Who knew the bone-loving qualities of cashews?
From Dr. Mercola:
“Cashews are the number one crop in the world (after almonds), cultivated in more than 30 countries. They require a hot, humid climate to proliferate, which is why India, Brazil, Mozambique, Tanzania, and Nigeria are the largest raw cashew producers.
Cashew plants don’t begin to bear nuts for three to five years, and then another eight to 10 weeks is needed to develop them to full maturity. The nuts themselves are hidden, however, inside an outer coating, sometimes called cashew apples – a false fruit, if you will – used for such things as brake linings, varnish, and insecticides. In light of that, it’s important to remove this outer layer carefully, because it’s toxic.
Health Benefits of Cashews:
A great mineral source, cashews contain:
31% of the daily recommended value for copper
23% for manganese
20% for magnesium
17% for phosphorus,
12% of the daily recommended value for vitamin K.
Studies show that magnesium helps diminish the frequency of migraines, improve cognitive ability, and also lowers blood pressure, which can prevent heart attacks. Copper contains antioxidants that render free radicals harmless. This protects against heart disease and cancer. Enzyme components like tyrosinase convert to the pigment melanin, which provides not just our skin and hair color, but protects our skin from UV damage. Magnesium works with copper to provide bone strength, and with melanin and elastin to provide joint flexibility, giving the nerves just the right tension.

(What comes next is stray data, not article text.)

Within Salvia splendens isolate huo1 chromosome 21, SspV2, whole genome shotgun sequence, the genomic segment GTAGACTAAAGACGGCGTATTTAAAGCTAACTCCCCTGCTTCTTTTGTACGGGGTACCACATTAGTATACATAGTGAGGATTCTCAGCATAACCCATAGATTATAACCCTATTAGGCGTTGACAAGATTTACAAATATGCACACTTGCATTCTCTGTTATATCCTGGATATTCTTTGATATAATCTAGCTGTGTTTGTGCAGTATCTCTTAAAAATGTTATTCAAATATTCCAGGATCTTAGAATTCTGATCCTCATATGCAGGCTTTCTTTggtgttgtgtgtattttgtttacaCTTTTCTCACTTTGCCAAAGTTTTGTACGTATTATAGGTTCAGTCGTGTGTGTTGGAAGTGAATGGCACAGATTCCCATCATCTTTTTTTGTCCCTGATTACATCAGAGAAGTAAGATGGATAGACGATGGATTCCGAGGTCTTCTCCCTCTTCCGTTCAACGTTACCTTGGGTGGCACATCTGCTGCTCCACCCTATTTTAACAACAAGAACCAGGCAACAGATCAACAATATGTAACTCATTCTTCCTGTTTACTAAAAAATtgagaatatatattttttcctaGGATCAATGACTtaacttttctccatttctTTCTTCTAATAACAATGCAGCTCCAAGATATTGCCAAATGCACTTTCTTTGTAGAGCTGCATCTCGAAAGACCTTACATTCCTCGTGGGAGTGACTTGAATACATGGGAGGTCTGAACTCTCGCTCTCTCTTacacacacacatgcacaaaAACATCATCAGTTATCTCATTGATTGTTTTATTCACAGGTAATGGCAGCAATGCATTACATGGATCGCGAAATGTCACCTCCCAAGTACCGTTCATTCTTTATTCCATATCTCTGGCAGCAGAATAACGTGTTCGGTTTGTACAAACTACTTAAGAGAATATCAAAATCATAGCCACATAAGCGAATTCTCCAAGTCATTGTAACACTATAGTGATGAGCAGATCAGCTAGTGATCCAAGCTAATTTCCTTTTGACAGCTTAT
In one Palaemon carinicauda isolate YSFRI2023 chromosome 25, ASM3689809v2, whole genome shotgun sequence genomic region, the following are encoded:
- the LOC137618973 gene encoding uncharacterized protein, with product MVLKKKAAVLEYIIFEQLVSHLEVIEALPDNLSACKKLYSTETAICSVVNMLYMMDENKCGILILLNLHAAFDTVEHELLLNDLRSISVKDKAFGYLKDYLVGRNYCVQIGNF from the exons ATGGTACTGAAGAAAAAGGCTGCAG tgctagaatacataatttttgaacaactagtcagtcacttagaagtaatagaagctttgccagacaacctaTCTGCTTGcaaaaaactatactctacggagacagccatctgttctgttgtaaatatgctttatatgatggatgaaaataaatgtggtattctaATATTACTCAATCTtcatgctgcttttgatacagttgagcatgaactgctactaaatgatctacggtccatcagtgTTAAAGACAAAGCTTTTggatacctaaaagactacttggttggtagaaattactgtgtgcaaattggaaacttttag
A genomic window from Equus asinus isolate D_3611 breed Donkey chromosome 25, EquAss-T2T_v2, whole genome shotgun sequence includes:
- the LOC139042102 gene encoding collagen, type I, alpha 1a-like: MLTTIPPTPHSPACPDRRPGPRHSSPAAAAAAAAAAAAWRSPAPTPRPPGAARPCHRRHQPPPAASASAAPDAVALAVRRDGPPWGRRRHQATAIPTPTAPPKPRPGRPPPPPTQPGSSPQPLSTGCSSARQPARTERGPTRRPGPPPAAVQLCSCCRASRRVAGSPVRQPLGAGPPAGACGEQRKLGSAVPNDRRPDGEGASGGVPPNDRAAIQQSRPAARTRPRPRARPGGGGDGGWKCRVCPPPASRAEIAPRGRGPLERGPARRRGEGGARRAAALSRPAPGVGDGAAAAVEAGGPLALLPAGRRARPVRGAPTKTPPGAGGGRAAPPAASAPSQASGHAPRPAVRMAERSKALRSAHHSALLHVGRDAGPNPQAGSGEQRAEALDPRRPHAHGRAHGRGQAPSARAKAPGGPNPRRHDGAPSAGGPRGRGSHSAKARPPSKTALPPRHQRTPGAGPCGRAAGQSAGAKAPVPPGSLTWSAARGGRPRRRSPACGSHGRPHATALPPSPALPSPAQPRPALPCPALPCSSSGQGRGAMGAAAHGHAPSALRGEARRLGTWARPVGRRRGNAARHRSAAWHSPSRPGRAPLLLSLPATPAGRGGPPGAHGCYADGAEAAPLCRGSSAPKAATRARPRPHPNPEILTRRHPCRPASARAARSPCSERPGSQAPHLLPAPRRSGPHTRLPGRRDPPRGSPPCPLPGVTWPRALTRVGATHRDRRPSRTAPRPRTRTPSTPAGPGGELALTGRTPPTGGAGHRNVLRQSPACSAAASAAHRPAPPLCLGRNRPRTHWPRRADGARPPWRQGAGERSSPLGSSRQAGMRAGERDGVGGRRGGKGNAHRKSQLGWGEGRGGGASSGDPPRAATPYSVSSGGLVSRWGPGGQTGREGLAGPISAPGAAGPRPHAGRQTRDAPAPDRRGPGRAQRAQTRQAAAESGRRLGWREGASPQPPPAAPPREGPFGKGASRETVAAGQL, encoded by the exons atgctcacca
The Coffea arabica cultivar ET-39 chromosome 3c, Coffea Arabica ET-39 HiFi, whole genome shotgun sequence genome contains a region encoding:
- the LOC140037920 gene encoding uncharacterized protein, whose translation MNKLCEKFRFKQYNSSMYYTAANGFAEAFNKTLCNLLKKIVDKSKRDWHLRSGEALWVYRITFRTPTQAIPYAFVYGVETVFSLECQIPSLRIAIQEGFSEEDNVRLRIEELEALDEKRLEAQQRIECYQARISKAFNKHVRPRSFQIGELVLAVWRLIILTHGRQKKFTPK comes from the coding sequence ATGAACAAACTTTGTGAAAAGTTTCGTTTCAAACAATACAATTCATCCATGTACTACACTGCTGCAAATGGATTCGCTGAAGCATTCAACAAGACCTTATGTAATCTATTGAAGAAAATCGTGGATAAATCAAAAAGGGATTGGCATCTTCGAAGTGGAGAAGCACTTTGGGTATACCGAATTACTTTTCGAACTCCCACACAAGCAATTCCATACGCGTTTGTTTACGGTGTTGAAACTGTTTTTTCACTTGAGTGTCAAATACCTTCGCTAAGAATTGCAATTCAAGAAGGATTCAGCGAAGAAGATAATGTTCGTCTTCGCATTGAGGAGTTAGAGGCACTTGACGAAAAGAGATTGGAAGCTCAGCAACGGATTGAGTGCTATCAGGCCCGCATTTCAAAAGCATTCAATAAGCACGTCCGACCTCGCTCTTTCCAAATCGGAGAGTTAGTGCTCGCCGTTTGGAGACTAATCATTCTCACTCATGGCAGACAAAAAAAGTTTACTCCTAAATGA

Another ingredient in cashews is proanthocyanidins, which contain flavanols that inhibit the ability of cancer cells to divide and multiply, reducing incidences of colon cancer.
All but a small amount of the fat in cashews is the good kind – oleic acid – found also in olive oil, which is the reason both are so good for you.
It’s the high- or low-density lipoprotein cholesterol conversation that explains what “good fat = HDL; bad fat = LDL” actually means. It’s just another way of saying it makes a difference what fats you eat. That’s because HDL cholesterol travels through your body, picking up bad bits of LDL cholesterol along the way, leaving it off at the liver, which breaks it down and gets rid of it.
On the other hand, when you eat foods containing LDL fats (like lard, for example), the liver distributes it throughout your body, often attaching to the cells, which become clogged with plaque.”
Buying Organic Tandoori Spice online.
This spice combo has bone-loving components.
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